Kintsugi, otherwise known as ‘golden joinery’, is an age-old Japanese art form in which broken ceramics are repaired using precious metals. It is said that the philosophy promotes non-materialism, celebrates imperfection and embraces the fact that age and damage are simply part of life. In practice, it’s absolutely beautiful. A perfect jumping-off point, then, for Lexus’s newest slice of high-tech machinery, the LS 500 limousine – a car that’s righting the wrongs of the past in fine precious metal.
Just get an eyeful of it. Its large spindle grille reflects a dramatic departure in the limousine sector. Something not far removed from the LF-FC concept car that rolled on to the main stage at the Tokyo Motor Show in 2015; something looking nothing like the German proletariat Merc S-Class and BMW 7 Series that populate the sector. Nowadays, the East is where it’s all happening, theirs are the new capital cities of free-world economy: Beijing, Singapore, Tokyo and Seoul, not Berlin, Stockholm or Copenhagen. If a new era of Eastern influence is on the rise, consider the LS 500 a trailblazer. And yet, look a little deeper and you’ll find it’s as much about innovation as it is aesthetic expression. Overt, yes. Overly grand? Never.
When it was unveiled a decade ago, the previous LS grabbed a fair amount of attention for its whisper-smooth V8 motor, exceptional build quality and almost pedantic attention to detail – details such as it also being the first car to electronically move the seat back and the steering wheel away from you as you climbed out. That may sound a bit passé now, since you can get the very same thing on a Kia Cerato, but it set the trend nevertheless. In 2007, the LS won World Car of the Year, making it a distinguished alternative if your idea of luxury motoring doesn’t begin and end with the Germans. The car we’re testing now has embraced the turbocharged, downsizing trend. While hybrid LS models are available overseas, none are heading down to SA – so it keeps things short, fierce and precise with an all-new, turbocharged 3.5-litre V6. It’s a magnificent, sharp and pointy motor, which produces 310 kW and 600 Nm and sends power to the rear wheels via a 10-speed automatic gearbox. It reaches zero to 100 km/h in five seconds flat and top speed is limited to 250 km/h.
As a concept, I much prefer it to any large Lexus hybrid I’ve tested. Trying to make something sporty by deploying eco, hybrid technology is like trying to carbo-load on gallons of wheatgrass – the end result is almost certainly going to be green and meh. A large limo jammed full of all the luxury and technology imaginable in this day and age is always going to be heavy; and at more than 2 100 kg, the LS certainly is that, but Lexus claims it emits 217 g/km of CO2 and consumes 9.5 ℓ/100 km of fuel. The only thing stopping you from attaining such a figure yourself comes when you let your hair down and indulge in its wholesome performance. Deep below that plush leather and polished-wood veneer, it’s, in fact, a damn fine driver’s car.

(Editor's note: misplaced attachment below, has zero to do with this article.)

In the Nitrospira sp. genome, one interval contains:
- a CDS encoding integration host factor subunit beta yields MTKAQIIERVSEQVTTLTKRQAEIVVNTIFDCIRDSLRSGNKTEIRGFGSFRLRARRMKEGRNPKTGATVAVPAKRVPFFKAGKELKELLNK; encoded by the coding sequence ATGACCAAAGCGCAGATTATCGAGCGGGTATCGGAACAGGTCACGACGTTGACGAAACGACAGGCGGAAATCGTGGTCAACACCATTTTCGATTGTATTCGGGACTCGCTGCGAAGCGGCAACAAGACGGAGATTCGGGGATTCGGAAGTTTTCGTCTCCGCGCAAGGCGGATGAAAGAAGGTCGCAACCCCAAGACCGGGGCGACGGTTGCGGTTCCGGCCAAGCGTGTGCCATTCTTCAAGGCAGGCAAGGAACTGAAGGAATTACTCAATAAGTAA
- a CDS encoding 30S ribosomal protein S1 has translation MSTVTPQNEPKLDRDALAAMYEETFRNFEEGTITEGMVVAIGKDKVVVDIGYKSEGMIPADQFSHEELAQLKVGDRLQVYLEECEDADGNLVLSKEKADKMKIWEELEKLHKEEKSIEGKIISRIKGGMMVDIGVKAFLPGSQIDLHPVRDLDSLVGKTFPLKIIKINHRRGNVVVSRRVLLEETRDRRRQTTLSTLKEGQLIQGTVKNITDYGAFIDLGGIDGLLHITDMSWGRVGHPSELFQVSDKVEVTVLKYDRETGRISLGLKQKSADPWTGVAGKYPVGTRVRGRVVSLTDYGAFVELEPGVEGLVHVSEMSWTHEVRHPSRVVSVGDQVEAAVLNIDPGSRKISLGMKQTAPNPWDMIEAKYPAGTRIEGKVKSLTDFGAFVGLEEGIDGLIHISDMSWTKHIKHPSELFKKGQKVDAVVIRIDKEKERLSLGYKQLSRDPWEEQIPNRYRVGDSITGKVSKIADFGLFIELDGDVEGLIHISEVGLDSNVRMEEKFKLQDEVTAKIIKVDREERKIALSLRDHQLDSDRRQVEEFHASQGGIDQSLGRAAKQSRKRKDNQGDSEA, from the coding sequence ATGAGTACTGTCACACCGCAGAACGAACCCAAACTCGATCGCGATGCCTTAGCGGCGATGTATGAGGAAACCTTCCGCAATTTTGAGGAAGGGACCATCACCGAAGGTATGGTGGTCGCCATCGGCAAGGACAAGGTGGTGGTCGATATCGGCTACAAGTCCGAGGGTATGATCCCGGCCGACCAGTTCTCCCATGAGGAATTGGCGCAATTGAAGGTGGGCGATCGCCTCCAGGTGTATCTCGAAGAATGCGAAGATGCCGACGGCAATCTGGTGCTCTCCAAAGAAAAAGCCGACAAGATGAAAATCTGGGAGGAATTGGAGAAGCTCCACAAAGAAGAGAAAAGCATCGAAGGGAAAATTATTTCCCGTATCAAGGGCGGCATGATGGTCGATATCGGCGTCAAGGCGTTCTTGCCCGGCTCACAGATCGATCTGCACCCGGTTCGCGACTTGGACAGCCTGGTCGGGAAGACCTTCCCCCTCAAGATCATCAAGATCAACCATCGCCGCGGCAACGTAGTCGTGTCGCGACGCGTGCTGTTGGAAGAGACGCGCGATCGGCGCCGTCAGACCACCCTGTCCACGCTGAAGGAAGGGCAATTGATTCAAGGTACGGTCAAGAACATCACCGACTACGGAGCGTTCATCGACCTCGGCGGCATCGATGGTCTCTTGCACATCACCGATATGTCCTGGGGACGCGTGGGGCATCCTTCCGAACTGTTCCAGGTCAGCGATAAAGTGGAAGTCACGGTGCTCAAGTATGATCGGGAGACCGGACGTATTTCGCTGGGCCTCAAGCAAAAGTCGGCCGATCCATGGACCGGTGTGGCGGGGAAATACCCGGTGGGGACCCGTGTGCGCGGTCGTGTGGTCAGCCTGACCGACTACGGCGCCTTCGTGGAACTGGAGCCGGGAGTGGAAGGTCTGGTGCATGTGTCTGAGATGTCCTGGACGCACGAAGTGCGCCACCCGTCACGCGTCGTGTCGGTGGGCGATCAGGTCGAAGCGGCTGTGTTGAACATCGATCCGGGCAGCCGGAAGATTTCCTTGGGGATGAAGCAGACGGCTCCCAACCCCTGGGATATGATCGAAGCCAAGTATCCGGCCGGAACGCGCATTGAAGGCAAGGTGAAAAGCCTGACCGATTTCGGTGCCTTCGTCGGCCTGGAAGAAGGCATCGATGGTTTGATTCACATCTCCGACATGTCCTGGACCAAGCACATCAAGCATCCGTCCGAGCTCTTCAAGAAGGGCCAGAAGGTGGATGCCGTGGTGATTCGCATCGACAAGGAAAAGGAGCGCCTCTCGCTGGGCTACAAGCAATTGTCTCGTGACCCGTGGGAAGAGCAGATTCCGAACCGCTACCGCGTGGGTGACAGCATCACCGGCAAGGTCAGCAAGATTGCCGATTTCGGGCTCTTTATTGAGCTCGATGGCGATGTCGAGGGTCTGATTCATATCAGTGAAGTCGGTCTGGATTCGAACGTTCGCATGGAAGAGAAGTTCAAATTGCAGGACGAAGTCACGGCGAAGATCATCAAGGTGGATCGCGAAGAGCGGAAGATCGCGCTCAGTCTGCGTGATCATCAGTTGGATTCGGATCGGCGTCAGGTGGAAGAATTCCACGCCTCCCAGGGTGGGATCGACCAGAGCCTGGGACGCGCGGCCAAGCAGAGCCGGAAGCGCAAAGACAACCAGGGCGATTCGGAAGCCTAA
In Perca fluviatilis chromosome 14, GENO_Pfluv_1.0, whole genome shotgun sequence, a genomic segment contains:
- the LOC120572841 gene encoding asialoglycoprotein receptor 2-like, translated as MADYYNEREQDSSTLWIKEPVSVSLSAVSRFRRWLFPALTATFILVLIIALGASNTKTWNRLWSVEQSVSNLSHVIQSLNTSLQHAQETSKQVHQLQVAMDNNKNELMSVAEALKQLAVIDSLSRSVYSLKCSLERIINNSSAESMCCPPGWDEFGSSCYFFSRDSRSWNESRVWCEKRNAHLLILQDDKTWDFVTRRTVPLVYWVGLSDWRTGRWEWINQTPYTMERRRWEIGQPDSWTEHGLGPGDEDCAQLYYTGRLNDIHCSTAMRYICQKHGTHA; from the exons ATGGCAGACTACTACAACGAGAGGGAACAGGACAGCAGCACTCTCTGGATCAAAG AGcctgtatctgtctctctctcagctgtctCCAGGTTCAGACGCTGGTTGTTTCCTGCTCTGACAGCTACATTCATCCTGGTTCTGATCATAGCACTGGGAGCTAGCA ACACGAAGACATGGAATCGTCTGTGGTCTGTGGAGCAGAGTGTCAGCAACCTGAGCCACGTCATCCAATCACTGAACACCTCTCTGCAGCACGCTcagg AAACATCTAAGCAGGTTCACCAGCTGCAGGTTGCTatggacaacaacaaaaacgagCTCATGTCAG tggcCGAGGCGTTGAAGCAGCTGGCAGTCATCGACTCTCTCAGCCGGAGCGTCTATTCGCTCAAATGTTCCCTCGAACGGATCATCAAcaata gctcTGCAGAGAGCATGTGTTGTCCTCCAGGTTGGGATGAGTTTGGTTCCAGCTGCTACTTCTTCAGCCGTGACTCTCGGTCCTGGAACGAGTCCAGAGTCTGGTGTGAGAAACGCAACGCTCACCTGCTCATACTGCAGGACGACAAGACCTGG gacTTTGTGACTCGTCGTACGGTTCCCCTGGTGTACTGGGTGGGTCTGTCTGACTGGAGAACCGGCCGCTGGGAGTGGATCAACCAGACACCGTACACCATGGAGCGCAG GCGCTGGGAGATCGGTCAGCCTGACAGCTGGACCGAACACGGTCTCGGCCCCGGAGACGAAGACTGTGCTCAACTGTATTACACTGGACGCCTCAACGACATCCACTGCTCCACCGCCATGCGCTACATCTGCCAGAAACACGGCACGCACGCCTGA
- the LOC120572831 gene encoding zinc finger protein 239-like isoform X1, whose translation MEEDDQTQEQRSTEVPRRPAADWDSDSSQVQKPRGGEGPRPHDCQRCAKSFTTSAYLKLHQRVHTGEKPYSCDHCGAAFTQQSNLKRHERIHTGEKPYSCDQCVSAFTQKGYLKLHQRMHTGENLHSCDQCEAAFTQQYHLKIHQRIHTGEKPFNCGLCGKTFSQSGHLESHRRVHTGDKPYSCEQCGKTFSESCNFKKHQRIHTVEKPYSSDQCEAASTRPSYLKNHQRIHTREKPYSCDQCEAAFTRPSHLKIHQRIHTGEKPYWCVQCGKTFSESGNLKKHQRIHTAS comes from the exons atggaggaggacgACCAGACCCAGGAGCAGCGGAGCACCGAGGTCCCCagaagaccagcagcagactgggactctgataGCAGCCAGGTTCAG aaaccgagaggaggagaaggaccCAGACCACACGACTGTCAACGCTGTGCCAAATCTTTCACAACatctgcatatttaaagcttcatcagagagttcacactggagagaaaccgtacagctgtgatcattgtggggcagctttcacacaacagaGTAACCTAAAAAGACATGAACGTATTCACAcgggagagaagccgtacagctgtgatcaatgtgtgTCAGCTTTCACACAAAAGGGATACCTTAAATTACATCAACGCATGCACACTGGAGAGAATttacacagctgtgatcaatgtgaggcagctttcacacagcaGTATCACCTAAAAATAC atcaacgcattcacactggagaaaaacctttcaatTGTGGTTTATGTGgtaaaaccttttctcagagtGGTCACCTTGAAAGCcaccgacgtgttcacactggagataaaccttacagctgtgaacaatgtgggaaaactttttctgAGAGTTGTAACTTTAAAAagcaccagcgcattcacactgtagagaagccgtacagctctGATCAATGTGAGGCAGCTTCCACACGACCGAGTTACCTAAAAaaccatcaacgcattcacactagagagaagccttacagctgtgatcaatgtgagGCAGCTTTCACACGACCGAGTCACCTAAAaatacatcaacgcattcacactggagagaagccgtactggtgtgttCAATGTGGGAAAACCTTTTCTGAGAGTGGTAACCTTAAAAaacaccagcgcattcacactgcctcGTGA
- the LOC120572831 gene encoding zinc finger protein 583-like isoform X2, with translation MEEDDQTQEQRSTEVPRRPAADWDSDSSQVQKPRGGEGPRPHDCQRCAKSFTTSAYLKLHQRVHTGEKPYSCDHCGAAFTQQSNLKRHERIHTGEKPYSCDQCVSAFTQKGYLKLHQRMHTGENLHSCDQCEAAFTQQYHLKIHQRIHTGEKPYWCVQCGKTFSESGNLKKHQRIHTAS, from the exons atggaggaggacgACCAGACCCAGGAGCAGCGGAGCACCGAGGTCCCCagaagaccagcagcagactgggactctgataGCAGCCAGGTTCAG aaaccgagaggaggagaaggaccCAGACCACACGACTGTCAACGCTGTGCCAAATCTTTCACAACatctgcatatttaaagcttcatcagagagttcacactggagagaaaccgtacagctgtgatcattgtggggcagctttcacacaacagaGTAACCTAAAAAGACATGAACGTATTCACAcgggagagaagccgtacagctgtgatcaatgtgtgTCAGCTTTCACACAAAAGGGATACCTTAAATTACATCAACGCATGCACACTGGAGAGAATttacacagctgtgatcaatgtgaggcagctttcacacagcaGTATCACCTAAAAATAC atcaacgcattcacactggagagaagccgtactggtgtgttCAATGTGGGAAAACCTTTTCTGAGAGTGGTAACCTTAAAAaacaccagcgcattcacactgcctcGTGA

Sure, its civilised behaviour on the highway cruise is a major plus: a civility, quietness and refinement that completely takes the edge off any daily commute, especially with adaptive cruise control and lane-keeping assist, holding you safely positioned on the road with all its radars and cameras and your feet nowhere near the pedals. All around you, people cut and thrust in the heat of traffic battle, but there you are, sitting back in supreme isolation. Then the traffic clears and the road opens, allowing you to pin its ears back with a forceful jab on the throttle. Flick the rotary dial into Sport S+ mode and the big V6 begins to pulse to a different tune, the engine note really making its presence felt throughout the cabin. There is a resonator that beefs up the best of the V6 growl and eliminates the less savoury resonances, but it still sounds gruff and low and puts me in mind of the LC sports coupé’s magnificent V8. From then on you are utterly invested in the drive, marvelling at how beautifully it steers and how supple the ride quality is – comfy but always communicative. The traction control, too, seems to work in a helpful and unobtrusive way when called upon. Even at high speeds, this long piece of precious metal doesn’t get too unruly, wrapping itself around corners with surprising agility, forgiving that mountain-pass thrashing is hardly what the Lexus LS 500 was built for in the first place.
No, limos are all about interior comfort for rear passengers and the convenience of a large boot, and it is within this cabin that true Japanese craftsmanship comes to the fore. Cosseted by fine leather and real wood inserts, the new LS interior is complemented by the unique Art Wood Herringbone design. Handcrafted by Lexus’s Takumi, individual pieces of wood are cut and glued together to create the layered wood design. Soft, sculpted leather seats with massage function, intricately refined switchgear, fine mood-enhancing LED lighting and Japanese-style graphics on start-up are all part of the unique experience. My personal favourite feature is the 12.3-inch EMV screen for the central control unit.
It drives the satnav, Mark Levinson surround sound system and reverse camera all in kaleidoscopic clarity. The driver’s instrument binnacle switches to red, blue or green depending on which mode you’re in. All told, in the LS 500, driving a big Lexus is no longer something that happens in a galaxy far, far away. Like the fine art of kintsugi, it embraces its own flaws and explores a whole new aesthetic. Poignant and accomplished, the Lexus LS 500 is a four-door limousine worthy of occupying anyone’s garage.
3 444 cc, 6-cylinder, turbo petrol
310 kW @ 6 000 rpm, 600 Nm @ 1 600–4 800 rpm
0–100 km/h 5.0 sec, top speed 250 km/h
9.5 ℓ/100 km (claimed)
From R2 128 500